We give a queue management algorithm with a competitive ratio equal to the golden ratio ($\phi\approx 1.618$) in the case that all packets have the same value, along with a matching lower bound. We also derive $\Theta(1)$ upper and lower bounds on the competitive ratio when packets have different intrinsic values in the case of differentiated services. We can extend our results to deal with more general models for loss of value over time.

Finally, we re-interpret our online algorithms in the context of selfish agents, producing an online mechanism that approximates the optimal social welfare to within a constant factor.

Joint work with Amos Fiat and Yishay Mansour.

Thursday, February 7:
Lower Bounds and the Power of Randomness
Emanuele Viola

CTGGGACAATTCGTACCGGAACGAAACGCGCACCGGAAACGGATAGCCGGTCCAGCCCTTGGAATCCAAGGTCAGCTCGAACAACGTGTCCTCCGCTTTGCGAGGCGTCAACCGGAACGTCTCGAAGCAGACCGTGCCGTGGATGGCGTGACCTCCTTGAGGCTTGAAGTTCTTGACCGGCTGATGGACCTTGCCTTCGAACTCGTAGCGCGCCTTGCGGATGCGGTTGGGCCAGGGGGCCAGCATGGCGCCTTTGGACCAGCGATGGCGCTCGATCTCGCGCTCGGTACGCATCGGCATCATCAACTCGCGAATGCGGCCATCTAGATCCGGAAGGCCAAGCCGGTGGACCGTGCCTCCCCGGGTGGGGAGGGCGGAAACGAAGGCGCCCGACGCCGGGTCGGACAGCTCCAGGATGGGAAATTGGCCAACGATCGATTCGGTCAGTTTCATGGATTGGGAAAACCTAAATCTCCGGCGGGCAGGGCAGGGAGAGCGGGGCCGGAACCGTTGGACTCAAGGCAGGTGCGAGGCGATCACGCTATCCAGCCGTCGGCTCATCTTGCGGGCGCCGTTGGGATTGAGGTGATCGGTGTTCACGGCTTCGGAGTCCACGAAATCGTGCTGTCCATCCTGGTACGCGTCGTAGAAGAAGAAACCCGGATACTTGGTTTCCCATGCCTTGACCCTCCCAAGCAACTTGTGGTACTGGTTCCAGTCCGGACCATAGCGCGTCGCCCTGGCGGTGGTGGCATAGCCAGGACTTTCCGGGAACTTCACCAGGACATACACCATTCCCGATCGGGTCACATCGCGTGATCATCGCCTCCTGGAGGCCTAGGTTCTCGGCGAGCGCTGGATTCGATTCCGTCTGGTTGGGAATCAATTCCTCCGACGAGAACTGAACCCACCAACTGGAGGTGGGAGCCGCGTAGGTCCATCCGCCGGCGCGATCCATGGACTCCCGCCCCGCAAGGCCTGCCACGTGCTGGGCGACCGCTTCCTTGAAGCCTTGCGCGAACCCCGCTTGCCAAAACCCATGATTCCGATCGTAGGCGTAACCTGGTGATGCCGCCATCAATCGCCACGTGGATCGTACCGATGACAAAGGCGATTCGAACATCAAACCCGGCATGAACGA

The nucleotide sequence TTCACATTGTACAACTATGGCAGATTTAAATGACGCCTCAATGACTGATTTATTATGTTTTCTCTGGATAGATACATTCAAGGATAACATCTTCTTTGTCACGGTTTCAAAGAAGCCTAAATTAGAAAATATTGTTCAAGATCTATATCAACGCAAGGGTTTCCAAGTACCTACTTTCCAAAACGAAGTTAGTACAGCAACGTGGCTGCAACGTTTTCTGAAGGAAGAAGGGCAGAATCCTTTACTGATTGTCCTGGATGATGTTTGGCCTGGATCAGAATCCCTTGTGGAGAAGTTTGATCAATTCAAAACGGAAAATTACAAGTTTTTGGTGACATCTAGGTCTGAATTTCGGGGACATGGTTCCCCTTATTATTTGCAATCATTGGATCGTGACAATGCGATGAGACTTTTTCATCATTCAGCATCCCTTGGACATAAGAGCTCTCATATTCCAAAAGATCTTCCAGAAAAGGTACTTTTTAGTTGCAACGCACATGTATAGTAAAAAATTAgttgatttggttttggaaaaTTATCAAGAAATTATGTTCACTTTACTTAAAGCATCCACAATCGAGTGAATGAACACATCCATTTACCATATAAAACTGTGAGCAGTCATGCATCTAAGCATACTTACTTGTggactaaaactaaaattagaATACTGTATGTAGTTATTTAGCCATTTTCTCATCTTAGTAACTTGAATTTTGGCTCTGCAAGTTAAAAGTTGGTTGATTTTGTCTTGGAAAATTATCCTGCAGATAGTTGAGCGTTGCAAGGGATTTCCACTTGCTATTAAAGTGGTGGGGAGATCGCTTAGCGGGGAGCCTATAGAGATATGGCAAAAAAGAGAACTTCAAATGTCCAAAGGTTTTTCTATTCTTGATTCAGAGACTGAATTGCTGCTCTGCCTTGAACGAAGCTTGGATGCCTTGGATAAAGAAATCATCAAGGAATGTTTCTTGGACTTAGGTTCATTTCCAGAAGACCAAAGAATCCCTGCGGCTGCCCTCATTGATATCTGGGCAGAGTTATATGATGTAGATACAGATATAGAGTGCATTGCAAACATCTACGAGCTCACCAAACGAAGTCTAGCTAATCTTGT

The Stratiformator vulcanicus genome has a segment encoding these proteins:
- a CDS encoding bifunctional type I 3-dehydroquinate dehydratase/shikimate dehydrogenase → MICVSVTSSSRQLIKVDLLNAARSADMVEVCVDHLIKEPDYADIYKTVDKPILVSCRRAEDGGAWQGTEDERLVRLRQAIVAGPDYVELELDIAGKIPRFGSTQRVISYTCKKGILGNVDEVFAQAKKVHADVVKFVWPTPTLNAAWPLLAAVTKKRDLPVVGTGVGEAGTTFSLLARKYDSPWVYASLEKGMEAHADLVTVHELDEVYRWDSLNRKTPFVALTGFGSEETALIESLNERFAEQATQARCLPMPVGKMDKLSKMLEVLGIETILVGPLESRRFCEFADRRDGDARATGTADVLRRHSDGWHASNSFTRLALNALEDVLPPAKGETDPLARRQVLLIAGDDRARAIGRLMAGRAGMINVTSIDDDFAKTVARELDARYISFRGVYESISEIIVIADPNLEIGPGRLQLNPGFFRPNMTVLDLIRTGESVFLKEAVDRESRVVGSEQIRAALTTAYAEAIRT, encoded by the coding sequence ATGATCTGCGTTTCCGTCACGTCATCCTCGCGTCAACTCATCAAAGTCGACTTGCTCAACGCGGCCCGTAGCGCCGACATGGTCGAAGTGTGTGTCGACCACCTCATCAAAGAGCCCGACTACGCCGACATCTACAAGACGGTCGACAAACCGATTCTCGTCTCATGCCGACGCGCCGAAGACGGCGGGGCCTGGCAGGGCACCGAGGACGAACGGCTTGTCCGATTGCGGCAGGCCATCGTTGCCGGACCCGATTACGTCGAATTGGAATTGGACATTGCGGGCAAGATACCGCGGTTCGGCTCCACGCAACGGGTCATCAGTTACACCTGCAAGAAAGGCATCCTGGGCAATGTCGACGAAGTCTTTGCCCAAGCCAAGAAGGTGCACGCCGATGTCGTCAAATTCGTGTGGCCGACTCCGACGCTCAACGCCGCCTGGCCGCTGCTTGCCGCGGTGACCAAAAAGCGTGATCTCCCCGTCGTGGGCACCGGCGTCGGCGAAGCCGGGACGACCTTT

Columbia University

Computation is an ubiquitous phenomenon in nature, and of increasing relevance to many fields such as economics, biology, and mathematics. In this talk we survey some of our results in two surprisingly interrelated areas that are central to the understanding of computation: lower bounds and the power of randomness.

In particular, we consider the fundamental problem of following a path in a graph whose edges are distributed among several collaborating players. We obtain a lower bound on the amount of communication that the players need to exchange, answering a decade-old question. We also consider the problem of constructing sequences of bits that look random'' though being generated with little or no randomness. Here we present a pseudorandom generator that stretches few random bits into a long sequence which looks random to polynomials. Our result marks the first progress on this problem since 1993, and has spurred interaction between computer scientists and mathematicians, leading to advances on an outstanding conjecture in combinatorics.

Wednesday February 27:
Partitioning a System of Polynomial Equations via Graph Theory
Gregory V. Bard
Fordham University